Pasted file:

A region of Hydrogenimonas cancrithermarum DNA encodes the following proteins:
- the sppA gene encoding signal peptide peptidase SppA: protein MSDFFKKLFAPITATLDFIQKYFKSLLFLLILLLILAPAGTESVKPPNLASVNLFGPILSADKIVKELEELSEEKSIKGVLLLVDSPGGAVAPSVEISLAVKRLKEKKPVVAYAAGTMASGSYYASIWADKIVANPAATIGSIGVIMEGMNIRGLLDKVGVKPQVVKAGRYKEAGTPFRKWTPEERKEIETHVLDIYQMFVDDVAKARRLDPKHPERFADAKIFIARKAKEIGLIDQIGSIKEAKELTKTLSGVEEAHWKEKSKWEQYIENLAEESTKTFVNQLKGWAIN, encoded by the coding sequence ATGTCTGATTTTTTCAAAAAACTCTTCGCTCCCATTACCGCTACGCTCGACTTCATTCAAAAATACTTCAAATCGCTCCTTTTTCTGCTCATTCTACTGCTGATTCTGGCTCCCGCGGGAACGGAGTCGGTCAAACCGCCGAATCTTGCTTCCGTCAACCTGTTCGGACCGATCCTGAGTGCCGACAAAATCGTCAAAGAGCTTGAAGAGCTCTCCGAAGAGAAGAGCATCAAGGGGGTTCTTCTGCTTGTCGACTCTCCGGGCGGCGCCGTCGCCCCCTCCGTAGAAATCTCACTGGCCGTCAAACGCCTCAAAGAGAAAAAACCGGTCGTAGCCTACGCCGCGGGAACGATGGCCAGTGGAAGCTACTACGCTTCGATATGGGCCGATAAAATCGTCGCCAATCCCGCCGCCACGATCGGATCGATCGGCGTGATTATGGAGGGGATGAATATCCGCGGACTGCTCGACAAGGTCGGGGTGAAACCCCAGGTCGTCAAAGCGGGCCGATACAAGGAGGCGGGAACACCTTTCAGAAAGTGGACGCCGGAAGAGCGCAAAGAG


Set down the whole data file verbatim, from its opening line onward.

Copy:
A region of Hydrogenimonas cancrithermarum DNA encodes the following proteins:
- the sppA gene encoding signal peptide peptidase SppA: protein MSDFFKKLFAPITATLDFIQKYFKSLLFLLILLLILAPAGTESVKPPNLASVNLFGPILSADKIVKELEELSEEKSIKGVLLLVDSPGGAVAPSVEISLAVKRLKEKKPVVAYAAGTMASGSYYASIWADKIVANPAATIGSIGVIMEGMNIRGLLDKVGVKPQVVKAGRYKEAGTPFRKWTPEERKEIETHVLDIYQMFVDDVAKARRLDPKHPERFADAKIFIARKAKEIGLIDQIGSIKEAKELTKTLSGVEEAHWKEKSKWEQYIENLAEESTKTFVNQLKGWAIN, encoded by the coding sequence ATGTCTGATTTTTTCAAAAAACTCTTCGCTCCCATTACCGCTACGCTCGACTTCATTCAAAAATACTTCAAATCGCTCCTTTTTCTGCTCATTCTACTGCTGATTCTGGCTCCCGCGGGAACGGAGTCGGTCAAACCGCCGAATCTTGCTTCCGTCAACCTGTTCGGACCGATCCTGAGTGCCGACAAAATCGTCAAAGAGCTTGAAGAGCTCTCCGAAGAGAAGAGCATCAAGGGGGTTCTTCTGCTTGTCGACTCTCCGGGCGGCGCCGTCGCCCCCTCCGTAGAAATCTCACTGGCCGTCAAACGCCTCAAAGAGAAAAAACCGGTCGTAGCCTACGCCGCGGGAACGATGGCCAGTGGAAGCTACTACGCTTCGATATGGGCCGATAAAATCGTCGCCAATCCCGCCGCCACGATCGGATCGATCGGCGTGATTATGGAGGGGATGAATATCCGCGGACTGCTCGACAAGGTCGGGGTGAAACCCCAGGTCGTCAAAGCGGGCCGATACAAGGAGGCGGGAACACCTTTCAGAAAGTGGACGCCGGAAGAGCGCAAAGAG